Only makes us thinner (we hope)!
Last week, I had my first appointment with a nutritionist. Mr. Wonderful and I resolved to fix our high triglycerides and, in his case, high LDL cholesterol and, in my case, obesity. The problem with trying to fix things that require a blood test is that you can’t immeidately tell how you’re doing. You have to wait until your next physical to figure out if what you’re doing is working or not. As for the obesity, the scale hasn’t been good to me. If my fancy-schmancy scale and my not-so-fancy math are correct, I’ve lost 7lbs of fat since January. (Not to be confused with 7lbs of total weight, which isn’t happening.) We’ve been trying a lot of different things, the latest being enlisting the help of a nutritionist.
I left on Friday with a damaged ego and a new diet plan called the Omniheart Study. Not a lot has been published about the study or the diets that have been formulated as its result. It basically boils down to eliminating all the delicious baked goods that we’re so fond of and replacing them with fruits and vegetables. 11 servings of fruits and vegetables a day, to be precise. No, that’s not a typo. We’re allowed 4 servings of grains, 2 servings of protein, 2 servings of low-fat dairy, 2 servings of nuts (and legumes if that’s what you’re into but I’m not) and 1 serving of fat. Fat like oil and mayo, not fat like hot fudge. In it’s purest form, the diet includes a dessert, but my nutritionist put a big X through that section.
Yesterday marked Day 1 on the new diet. We started with our standard Fiber One Raisin Bran. We should have added a fruit, but we hadn’t been to the store yet. Hopefully those raisins count. For lunch, we had tuna sandwiches on Sandwich Thins instead of bread. I had a side of broccoli (actually, it was more like I had broccoli for lunch with a side of tuna sandwich). Mr. Wonderful had a plum. We had frozen blueberries for dessert. We slept through snack time (yay holidays) which should have been 1/4 cup of nuts. For dinner we had 6oz of pork (seasoned with oregano, thyme, garlic flakes, salt, pepper and flaxseed meal – delicious!), our first experience with swiss chard and red quinoa.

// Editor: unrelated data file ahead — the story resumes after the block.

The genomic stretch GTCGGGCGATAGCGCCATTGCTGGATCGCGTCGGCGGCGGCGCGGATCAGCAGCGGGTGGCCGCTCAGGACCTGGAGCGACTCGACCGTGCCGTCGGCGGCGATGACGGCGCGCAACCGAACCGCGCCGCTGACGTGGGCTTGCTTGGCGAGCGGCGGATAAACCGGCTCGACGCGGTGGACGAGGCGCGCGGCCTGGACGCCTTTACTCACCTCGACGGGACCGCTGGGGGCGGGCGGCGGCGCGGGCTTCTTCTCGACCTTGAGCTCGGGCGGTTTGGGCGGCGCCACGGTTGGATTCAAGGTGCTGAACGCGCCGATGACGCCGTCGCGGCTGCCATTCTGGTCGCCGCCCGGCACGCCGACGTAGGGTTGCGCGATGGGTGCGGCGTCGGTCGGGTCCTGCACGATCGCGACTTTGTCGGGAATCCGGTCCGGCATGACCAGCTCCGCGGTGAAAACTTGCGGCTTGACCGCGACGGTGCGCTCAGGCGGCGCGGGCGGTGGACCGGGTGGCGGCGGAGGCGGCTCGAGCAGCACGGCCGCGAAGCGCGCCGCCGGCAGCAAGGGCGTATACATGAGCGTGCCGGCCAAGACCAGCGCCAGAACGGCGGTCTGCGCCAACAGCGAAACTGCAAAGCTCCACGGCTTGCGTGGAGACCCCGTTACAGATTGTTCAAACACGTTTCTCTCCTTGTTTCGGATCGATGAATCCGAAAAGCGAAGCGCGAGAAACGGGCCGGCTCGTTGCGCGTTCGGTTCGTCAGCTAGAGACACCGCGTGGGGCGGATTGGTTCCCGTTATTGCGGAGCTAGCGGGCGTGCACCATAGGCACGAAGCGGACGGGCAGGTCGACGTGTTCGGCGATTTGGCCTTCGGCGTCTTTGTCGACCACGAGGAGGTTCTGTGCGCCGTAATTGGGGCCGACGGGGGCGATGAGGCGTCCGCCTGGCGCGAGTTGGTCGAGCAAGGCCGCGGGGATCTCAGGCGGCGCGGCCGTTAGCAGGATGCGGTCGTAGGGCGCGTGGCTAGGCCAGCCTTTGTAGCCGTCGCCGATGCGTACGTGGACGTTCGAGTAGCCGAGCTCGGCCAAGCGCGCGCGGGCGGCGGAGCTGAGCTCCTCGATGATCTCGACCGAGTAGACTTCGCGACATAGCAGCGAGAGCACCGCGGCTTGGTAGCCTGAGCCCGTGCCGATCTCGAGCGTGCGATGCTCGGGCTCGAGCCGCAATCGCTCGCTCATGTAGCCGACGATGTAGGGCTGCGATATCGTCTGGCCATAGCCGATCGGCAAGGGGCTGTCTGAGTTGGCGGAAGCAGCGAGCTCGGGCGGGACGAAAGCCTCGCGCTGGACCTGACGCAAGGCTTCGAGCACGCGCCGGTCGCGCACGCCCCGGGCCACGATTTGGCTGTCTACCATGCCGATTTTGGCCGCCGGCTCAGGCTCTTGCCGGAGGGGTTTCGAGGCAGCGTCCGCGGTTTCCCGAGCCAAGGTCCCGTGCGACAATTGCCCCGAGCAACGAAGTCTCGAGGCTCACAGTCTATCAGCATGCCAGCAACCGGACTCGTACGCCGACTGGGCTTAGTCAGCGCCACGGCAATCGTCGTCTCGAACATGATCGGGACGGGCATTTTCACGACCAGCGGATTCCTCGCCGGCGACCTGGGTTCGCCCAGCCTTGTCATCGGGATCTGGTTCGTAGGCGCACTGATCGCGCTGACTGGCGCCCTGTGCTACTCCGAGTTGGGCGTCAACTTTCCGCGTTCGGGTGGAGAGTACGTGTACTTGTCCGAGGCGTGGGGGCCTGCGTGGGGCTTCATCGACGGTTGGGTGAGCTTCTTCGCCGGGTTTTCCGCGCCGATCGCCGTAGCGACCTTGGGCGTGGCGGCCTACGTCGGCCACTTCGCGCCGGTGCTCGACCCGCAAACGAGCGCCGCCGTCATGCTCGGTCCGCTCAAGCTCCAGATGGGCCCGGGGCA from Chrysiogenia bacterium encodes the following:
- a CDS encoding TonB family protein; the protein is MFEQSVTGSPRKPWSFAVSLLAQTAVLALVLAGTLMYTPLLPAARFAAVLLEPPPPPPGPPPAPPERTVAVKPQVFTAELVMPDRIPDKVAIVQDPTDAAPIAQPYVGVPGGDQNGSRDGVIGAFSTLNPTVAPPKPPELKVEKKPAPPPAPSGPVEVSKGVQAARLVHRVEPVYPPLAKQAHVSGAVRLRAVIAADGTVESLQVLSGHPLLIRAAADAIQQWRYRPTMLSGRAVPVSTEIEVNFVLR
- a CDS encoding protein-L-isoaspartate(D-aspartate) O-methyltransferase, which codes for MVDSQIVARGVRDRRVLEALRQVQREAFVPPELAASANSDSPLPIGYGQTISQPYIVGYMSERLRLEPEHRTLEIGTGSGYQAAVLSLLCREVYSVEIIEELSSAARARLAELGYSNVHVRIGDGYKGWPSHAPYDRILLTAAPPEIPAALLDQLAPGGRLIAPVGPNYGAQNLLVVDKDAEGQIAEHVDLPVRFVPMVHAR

Reviews: Swiss Chard? Yay! Red Quinoa? Boo!
I followed this up with vanilla greek yogurt and frozen cherries. It was kind of like eating cherry vanilla ice cream. I’m not even just saying that to make myself feel better.
The biggest frustration was trying to figure out what constitutes a serving. We typically measure our portions with our handy food scale, but this diet is based on cups. We’re to have 3-4 cups of vegetables a day. But I don’t know if that’s cooked or uncooked. Swiss Chard wilts fast, kind of like spinach. We had one cup cooked, but I don’t know if that was enough. Our other frustration is that it’s a lot of food. I haven’t eaten this much food on purpose in a really long time. We had huge salads at lunch and then, surprise, we needed to eat more snack and an equally huge dinner. As I write this, I’m pretty sure I’m short on nuts but I can’t bear to put any more food into my mouth. Oh well.
We’re giving this diet until I go back to the nutritionist at the end of July. As you can probably guess, it’s not a diet focused on weight loss, so I’m not sure how we’ll tell if we’re doing it right. Hopefully it gets easier!